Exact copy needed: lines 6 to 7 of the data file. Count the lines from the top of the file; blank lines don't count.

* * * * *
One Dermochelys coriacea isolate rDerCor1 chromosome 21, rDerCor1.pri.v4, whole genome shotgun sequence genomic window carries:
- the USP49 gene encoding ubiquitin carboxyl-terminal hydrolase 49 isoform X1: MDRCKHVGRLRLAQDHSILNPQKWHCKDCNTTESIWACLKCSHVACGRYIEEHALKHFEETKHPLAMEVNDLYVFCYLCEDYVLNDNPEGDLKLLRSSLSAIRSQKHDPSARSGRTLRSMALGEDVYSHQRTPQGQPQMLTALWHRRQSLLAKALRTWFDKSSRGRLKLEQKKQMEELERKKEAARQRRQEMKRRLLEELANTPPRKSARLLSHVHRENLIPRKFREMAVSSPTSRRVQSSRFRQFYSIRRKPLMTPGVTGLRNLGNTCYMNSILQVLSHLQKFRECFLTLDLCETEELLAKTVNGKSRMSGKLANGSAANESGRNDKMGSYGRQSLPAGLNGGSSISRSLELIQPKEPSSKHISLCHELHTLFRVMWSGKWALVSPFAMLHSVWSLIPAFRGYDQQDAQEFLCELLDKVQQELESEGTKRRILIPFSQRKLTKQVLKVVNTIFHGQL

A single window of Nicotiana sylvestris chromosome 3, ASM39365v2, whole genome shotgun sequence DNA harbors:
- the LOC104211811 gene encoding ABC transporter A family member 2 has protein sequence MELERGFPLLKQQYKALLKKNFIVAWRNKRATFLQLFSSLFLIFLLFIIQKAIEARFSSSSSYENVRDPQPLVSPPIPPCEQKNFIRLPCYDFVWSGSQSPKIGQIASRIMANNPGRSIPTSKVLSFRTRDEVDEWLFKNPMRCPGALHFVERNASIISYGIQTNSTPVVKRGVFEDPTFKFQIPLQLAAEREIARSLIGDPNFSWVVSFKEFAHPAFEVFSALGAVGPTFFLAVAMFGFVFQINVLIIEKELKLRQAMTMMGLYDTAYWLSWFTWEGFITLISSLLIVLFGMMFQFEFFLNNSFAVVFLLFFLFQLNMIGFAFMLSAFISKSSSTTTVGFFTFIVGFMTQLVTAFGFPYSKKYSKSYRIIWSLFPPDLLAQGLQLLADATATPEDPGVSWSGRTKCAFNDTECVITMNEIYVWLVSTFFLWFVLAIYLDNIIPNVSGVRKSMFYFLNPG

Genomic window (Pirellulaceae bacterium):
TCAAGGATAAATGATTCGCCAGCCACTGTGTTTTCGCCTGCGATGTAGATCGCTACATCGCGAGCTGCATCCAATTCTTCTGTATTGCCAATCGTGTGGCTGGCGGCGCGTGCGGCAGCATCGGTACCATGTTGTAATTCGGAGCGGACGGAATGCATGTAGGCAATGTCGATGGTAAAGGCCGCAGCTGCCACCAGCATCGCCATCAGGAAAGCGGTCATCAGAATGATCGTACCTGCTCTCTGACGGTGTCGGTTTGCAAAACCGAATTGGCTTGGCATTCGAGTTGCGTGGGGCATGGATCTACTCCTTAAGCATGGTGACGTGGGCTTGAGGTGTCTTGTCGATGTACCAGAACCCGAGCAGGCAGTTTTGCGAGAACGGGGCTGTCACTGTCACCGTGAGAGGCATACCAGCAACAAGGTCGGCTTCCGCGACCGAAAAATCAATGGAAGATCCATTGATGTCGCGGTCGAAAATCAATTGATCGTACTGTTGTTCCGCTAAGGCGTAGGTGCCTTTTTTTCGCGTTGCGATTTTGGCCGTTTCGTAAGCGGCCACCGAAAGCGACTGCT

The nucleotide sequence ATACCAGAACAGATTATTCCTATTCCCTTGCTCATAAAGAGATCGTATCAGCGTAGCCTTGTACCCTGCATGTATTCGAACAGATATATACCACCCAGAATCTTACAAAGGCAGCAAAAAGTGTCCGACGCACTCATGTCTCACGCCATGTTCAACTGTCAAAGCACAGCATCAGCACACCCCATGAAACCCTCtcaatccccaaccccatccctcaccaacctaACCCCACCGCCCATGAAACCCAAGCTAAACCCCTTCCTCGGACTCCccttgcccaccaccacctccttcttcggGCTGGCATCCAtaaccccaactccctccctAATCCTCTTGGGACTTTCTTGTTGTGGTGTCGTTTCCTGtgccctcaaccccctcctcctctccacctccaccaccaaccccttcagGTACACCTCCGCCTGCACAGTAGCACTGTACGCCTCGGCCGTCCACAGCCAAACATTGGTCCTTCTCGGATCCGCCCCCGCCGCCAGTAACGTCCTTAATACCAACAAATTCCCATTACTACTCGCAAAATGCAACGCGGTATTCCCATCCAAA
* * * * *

TCAAGGATAAATGATTCGCCAGCCACTGTGTTTTCGCCTGCGATGTAGATCGCTACATCGCGAGCTGCATCCAATTCTTCTGTATTGCCAATCGTGTGGCTGGCGGCGCGTGCGGCAGCATCGGTACCATGTTGTAATTCGGAGCGGACGGAATGCATGTAGGCAATGTCGATGGTAAAGGCCGCAGCTGCCACCAGCATCGCCATCAGGAAAGCGGTCATCAGAATGATCGTACCTGCTCTCTGACGGTGTCGGTTTGCAAAACCGAATTGGCTTGGCATTCGAGTTGCGTGGGGCATGGATCTACTCCTTAAGCATGGTGACGTGGGCTTGAGGTGTCTTGTCGATGTACCAGAACCCGAGCAGGCAGTTTTGCGAGAACGGGGCTGTCACTGTCACCGTGAGAGGCATACCAGCAACAAGGTCGGCTTCCGCGACCGAAAAATCAATGGAAGATCCATTGATGTCGCGGTCGAAAATCAATTGATCGTACTGTTGTTCCGCTAAGGCGTAGGTGCCTTTTTTTCGCGTTGCGATTTTGGCCGTTTCGTAAGCGGCCACCGAAAGCGACTGCT

The nucleotide sequence ATACCAGAACAGATTATTCCTATTCCCTTGCTCATAAAGAGATCGTATCAGCGTAGCCTTGTACCCTGCATGTATTCGAACAGATATATACCACCCAGAATCTTACAAAGGCAGCAAAAAGTGTCCGACGCACTCATGTCTCACGCCATGTTCAACTGTCAAAGCACAGCATCAGCACACCCCATGAAACCCTCtcaatccccaaccccatccctcaccaacctaACCCCACCGCCCATGAAACCCAAGCTAAACCCCTTCCTCGGACTCCccttgcccaccaccacctccttcttcggGCTGGCATCCAtaaccccaactccctccctAATCCTCTTGGGACTTTCTTGTTGTGGTGTCGTTTCCTGtgccctcaaccccctcctcctctccacctccaccaccaaccccttcagGTACACCTCCGCCTGCACAGTAGCACTGTACGCCTCGGCCGTCCACAGCCAAACATTGGTCCTTCTCGGATCCGCCCCCGCCGCCAGTAACGTCCTTAATACCAACAAATTCCCATTACTACTCGCAAAATGCAACGCGGTATTCCCATCCAAA